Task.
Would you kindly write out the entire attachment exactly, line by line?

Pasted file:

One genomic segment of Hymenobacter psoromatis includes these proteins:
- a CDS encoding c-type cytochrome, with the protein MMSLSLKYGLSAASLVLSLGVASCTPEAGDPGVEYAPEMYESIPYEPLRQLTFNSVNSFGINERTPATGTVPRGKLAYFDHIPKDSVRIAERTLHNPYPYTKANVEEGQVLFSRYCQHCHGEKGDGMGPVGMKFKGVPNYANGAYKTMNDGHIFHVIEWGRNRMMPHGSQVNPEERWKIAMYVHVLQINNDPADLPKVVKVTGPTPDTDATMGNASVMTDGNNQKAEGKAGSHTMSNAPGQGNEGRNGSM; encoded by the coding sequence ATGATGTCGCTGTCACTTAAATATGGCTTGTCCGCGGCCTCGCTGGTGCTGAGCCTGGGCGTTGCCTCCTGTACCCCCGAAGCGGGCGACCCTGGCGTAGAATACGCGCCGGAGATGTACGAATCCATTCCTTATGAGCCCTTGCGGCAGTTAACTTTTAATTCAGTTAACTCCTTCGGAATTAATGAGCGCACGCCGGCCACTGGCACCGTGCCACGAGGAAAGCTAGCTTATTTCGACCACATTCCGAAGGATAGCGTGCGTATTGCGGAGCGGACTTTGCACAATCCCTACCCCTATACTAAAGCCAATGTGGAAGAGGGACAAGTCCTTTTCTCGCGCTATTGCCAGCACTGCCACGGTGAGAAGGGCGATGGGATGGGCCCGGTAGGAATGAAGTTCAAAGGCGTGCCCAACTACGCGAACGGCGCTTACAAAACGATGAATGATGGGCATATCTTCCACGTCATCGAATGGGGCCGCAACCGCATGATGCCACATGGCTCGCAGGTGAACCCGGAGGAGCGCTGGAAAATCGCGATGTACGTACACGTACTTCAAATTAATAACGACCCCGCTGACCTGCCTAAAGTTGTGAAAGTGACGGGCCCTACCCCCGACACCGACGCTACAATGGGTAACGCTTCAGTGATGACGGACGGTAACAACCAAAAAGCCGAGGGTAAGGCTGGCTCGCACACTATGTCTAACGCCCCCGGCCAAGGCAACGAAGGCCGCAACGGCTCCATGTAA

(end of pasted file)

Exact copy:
One genomic segment of Hymenobacter psoromatis includes these proteins:
- a CDS encoding c-type cytochrome, with the protein MMSLSLKYGLSAASLVLSLGVASCTPEAGDPGVEYAPEMYESIPYEPLRQLTFNSVNSFGINERTPATGTVPRGKLAYFDHIPKDSVRIAERTLHNPYPYTKANVEEGQVLFSRYCQHCHGEKGDGMGPVGMKFKGVPNYANGAYKTMNDGHIFHVIEWGRNRMMPHGSQVNPEERWKIAMYVHVLQINNDPADLPKVVKVTGPTPDTDATMGNASVMTDGNNQKAEGKAGSHTMSNAPGQGNEGRNGSM; encoded by the coding sequence ATGATGTCGCTGTCACTTAAATATGGCTTGTCCGCGGCCTCGCTGGTGCTGAGCCTGGGCGTTGCCTCCTGTACCCCCGAAGCGGGCGACCCTGGCGTAGAATACGCGCCGGAGATGTACGAATCCATTCCTTATGAGCCCTTGCGGCAGTTAACTTTTAATTCAGTTAACTCCTTCGGAATTAATGAGCGCACGCCGGCCACTGGCACCGTGCCACGAGGAAAGCTAGCTTATTTCGACCACATTCCGAAGGATAGCGTGCGTATTGCGGAGCGGACTTTGCACAATCCCTACCCCTATACTAAAGCCAATGTGGAAGAGGGACAAGTCCTTTTCTCGCGCTATTGCCAGCACTGCCACGGTGAGAAGGGCGATGGGATGGGCCCGGTAGGAATGAAGTTCAAAGGCGTGCCCAACTACGCGAACGGCGCTTACAAAACGATGAATGATGGGCATATCTTCCACGTCATCGAATGGGGCCGCAACCGCATGATGCCACATGGCTCGCAGGTGAACCCGGAGGAGCGCTGGAAAATCGCGATGTACGTACACGTACTTCAAATTAATAACGACCCCGCTGACCTGCCTAAAGTTGTGAAAGTGACGGGCCCTACCCCCGACACCGACGCTACAATGGGTAACGCTTCAGTGATGACGGACGGTAACAACCAAAAAGCCGAGGGTAAGGCTGGCTCGCACACTATGTCTAACGCCCCCGGCCAAGGCAACGAAGGCCGCAACGGCTCCATGTAA